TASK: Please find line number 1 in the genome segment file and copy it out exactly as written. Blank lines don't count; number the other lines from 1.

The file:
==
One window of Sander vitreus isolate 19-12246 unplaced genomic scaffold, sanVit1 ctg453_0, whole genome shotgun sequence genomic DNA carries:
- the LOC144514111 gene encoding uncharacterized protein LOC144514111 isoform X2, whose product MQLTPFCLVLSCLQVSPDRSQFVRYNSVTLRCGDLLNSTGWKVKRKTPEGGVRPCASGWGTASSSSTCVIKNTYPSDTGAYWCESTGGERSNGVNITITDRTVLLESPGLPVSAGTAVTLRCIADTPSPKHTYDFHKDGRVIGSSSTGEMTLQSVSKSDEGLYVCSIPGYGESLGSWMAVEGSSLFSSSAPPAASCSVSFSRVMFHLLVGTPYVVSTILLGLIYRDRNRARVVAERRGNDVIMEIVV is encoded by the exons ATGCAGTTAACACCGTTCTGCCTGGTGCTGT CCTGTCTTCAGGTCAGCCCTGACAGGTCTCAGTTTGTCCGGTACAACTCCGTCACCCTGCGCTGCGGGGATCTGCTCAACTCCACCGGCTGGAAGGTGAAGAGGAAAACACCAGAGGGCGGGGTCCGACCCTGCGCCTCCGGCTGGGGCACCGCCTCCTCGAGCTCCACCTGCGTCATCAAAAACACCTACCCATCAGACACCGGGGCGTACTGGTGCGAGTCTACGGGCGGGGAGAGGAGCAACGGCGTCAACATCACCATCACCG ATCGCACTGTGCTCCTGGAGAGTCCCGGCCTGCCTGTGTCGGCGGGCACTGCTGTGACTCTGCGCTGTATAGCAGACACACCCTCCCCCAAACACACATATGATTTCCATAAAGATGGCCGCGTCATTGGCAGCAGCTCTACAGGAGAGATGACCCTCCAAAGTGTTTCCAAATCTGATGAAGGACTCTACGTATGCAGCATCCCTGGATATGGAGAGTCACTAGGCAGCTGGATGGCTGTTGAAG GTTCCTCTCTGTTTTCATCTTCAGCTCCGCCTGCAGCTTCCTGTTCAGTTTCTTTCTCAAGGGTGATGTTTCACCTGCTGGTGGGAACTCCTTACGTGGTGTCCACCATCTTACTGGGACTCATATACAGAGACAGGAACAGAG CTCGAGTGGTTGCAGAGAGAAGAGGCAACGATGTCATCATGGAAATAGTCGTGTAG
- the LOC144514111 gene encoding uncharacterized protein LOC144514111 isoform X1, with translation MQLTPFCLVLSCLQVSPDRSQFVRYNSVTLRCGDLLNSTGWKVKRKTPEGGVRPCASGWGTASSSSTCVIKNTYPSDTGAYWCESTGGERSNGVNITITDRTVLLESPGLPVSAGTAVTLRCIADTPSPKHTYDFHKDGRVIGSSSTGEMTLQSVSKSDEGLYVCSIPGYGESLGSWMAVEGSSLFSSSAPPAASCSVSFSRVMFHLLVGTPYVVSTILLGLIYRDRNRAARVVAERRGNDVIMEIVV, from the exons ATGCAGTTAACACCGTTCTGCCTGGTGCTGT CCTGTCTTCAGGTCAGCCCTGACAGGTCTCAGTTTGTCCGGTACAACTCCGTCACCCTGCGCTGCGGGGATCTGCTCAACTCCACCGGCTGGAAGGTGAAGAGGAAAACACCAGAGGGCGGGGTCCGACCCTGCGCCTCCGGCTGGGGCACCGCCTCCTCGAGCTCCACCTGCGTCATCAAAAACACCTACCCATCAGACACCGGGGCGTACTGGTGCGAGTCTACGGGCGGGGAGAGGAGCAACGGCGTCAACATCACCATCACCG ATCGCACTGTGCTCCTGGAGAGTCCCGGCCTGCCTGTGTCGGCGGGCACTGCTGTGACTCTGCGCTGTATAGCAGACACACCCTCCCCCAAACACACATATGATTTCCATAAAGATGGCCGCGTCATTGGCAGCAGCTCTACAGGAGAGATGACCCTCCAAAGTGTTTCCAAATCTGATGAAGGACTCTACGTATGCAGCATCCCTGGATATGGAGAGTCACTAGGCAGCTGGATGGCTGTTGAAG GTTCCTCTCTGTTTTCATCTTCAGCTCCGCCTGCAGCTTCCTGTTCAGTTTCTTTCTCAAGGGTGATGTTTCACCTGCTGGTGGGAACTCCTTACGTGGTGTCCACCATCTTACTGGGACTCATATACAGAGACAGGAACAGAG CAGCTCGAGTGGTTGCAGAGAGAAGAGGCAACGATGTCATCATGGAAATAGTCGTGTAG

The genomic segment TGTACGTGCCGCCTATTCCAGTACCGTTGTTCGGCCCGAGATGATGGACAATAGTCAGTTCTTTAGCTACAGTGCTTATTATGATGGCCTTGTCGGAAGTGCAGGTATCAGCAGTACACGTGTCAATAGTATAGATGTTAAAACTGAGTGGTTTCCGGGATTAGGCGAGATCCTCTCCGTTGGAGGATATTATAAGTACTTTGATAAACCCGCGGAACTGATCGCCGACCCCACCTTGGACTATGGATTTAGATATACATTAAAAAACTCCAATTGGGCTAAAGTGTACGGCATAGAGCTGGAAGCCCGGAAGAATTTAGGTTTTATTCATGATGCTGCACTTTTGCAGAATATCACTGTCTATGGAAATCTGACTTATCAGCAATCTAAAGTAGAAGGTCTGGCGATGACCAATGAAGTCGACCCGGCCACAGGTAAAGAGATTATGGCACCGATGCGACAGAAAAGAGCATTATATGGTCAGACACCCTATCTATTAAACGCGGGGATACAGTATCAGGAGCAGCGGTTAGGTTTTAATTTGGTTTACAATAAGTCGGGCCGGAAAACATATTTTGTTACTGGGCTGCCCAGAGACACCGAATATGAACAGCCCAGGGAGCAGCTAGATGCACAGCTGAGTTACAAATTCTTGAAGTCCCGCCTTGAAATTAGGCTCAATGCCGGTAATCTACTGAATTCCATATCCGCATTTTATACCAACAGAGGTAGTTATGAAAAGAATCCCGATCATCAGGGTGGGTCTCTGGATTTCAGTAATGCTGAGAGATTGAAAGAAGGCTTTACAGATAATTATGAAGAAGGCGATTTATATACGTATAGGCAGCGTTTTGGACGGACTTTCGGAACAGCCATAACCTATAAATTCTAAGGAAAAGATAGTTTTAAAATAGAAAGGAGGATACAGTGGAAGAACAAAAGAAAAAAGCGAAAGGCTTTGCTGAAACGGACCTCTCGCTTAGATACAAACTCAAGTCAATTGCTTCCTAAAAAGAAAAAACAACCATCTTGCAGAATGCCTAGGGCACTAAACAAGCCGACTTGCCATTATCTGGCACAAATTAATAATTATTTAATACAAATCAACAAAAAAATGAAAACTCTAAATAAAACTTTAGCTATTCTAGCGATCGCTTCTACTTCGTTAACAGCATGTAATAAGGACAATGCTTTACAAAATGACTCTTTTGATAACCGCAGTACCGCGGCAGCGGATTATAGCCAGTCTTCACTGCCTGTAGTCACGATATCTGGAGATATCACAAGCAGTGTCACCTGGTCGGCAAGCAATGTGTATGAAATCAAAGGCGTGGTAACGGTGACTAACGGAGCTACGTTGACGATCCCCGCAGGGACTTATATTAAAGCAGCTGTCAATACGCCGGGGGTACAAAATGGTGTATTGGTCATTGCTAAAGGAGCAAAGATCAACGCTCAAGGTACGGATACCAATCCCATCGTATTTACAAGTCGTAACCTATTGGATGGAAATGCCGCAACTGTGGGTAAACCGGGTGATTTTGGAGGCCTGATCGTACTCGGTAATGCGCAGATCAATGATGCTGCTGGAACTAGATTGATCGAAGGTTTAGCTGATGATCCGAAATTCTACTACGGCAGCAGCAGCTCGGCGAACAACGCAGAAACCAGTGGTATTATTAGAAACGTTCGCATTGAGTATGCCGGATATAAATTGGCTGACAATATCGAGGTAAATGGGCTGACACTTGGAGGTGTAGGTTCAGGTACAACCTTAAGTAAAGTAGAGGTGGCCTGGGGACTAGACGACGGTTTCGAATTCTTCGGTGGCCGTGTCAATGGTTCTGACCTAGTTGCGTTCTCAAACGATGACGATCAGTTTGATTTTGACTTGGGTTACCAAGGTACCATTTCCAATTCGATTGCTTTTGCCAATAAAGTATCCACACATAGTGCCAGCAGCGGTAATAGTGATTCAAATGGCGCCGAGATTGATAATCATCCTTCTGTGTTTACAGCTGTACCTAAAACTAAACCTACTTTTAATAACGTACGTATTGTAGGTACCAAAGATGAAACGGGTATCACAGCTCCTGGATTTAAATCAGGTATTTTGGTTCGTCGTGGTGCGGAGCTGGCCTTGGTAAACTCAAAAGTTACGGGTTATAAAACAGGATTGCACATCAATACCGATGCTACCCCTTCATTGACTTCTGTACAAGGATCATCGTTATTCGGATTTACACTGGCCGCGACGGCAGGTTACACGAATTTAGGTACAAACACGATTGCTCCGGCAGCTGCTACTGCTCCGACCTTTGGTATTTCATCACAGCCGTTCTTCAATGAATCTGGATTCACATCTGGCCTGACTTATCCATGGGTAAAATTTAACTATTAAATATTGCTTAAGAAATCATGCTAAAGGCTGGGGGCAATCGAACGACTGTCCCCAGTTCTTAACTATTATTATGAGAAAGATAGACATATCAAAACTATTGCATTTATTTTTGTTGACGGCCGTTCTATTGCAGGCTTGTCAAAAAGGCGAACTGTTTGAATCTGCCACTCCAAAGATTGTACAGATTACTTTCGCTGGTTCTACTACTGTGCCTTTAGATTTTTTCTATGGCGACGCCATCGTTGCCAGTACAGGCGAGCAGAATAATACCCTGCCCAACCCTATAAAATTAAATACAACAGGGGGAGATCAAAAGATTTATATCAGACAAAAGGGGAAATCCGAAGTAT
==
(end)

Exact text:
One window of Sander vitreus isolate 19-12246 unplaced genomic scaffold, sanVit1 ctg453_0, whole genome shotgun sequence genomic DNA carries: